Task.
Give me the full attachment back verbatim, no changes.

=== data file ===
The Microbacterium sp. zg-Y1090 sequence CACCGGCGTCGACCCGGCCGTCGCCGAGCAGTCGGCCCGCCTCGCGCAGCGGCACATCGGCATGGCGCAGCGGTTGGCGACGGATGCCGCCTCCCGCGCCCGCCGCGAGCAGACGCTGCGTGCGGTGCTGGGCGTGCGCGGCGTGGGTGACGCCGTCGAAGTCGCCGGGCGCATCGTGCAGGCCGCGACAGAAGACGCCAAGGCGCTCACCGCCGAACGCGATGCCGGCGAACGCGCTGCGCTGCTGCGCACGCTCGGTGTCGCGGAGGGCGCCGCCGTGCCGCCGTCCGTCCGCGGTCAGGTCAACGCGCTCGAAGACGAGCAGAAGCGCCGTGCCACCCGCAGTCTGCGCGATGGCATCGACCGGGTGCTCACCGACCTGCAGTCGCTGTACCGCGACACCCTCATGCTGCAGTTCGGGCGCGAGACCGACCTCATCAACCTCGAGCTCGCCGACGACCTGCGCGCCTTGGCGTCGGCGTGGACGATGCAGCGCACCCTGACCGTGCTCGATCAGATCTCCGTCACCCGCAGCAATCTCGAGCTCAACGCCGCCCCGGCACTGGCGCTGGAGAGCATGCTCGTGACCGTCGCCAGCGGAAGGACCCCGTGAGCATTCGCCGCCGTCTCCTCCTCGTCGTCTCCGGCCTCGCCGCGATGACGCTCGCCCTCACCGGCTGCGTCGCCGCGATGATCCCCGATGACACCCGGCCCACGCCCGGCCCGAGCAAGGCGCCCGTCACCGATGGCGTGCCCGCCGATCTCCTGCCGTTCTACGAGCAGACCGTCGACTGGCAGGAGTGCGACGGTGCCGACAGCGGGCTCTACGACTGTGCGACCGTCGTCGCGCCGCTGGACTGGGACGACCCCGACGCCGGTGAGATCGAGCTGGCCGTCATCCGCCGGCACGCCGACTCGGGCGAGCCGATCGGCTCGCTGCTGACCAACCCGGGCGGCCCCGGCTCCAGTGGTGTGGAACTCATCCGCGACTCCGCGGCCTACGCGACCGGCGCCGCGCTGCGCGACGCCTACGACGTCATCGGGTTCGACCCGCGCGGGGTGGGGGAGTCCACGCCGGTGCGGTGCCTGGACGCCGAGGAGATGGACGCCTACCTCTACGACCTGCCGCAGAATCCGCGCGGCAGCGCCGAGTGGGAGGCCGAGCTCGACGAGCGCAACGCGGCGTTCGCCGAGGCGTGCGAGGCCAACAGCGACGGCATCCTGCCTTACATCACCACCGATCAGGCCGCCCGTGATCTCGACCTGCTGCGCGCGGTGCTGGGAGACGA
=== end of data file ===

The Microbacterium sp. zg-Y1090 sequence CACCGGCGTCGACCCGGCCGTCGCCGAGCAGTCGGCCCGCCTCGCGCAGCGGCACATCGGCATGGCGCAGCGGTTGGCGACGGATGCCGCCTCCCGCGCCCGCCGCGAGCAGACGCTGCGTGCGGTGCTGGGCGTGCGCGGCGTGGGTGACGCCGTCGAAGTCGCCGGGCGCATCGTGCAGGCCGCGACAGAAGACGCCAAGGCGCTCACCGCCGAACGCGATGCCGGCGAACGCGCTGCGCTGCTGCGCACGCTCGGTGTCGCGGAGGGCGCCGCCGTGCCGCCGTCCGTCCGCGGTCAGGTCAACGCGCTCGAAGACGAGCAGAAGCGCCGTGCCACCCGCAGTCTGCGCGATGGCATCGACCGGGTGCTCACCGACCTGCAGTCGCTGTACCGCGACACCCTCATGCTGCAGTTCGGGCGCGAGACCGACCTCATCAACCTCGAGCTCGCCGACGACCTGCGCGCCTTGGCGTCGGCGTGGACGATGCAGCGCACCCTGACCGTGCTCGATCAGATCTCCGTCACCCGCAGCAATCTCGAGCTCAACGCCGCCCCGGCACTGGCGCTGGAGAGCATGCTCGTGACCGTCGCCAGCGGAAGGACCCCGTGAGCATTCGCCGCCGTCTCCTCCTCGTCGTCTCCGGCCTCGCCGCGATGACGCTCGCCCTCACCGGCTGCGTCGCCGCGATGATCCCCGATGACACCCGGCCCACGCCCGGCCCGAGCAAGGCGCCCGTCACCGATGGCGTGCCCGCCGATCTCCTGCCGTTCTACGAGCAGACCGTCGACTGGCAGGAGTGCGACGGTGCCGACAGCGGGCTCTACGACTGTGCGACCGTCGTCGCGCCGCTGGACTGGGACGACCCCGACGCCGGTGAGATCGAGCTGGCCGTCATCCGCCGGCACGCCGACTCGGGCGAGCCGATCGGCTCGCTGCTGACCAACCCGGGCGGCCCCGGCTCCAGTGGTGTGGAACTCATCCGCGACTCCGCGGCCTACGCGACCGGCGCCGCGCTGCGCGACGCCTACGACGTCATCGGGTTCGACCCGCGCGGGGTGGGGGAGTCCACGCCGGTGCGGTGCCTGGACGCCGAGGAGATGGACGCCTACCTCTACGACCTGCCGCAGAATCCGCGCGGCAGCGCCGAGTGGGAGGCCGAGCTCGACGAGCGCAACGCGGCGTTCGCCGAGGCGTGCGAGGCCAACAGCGACGGCATCCTGCCTTACATCACCACCGATCAGGCCGCCCGTGATCTCGACCTGCTGCGCGCGGTGCTGGGAGACGA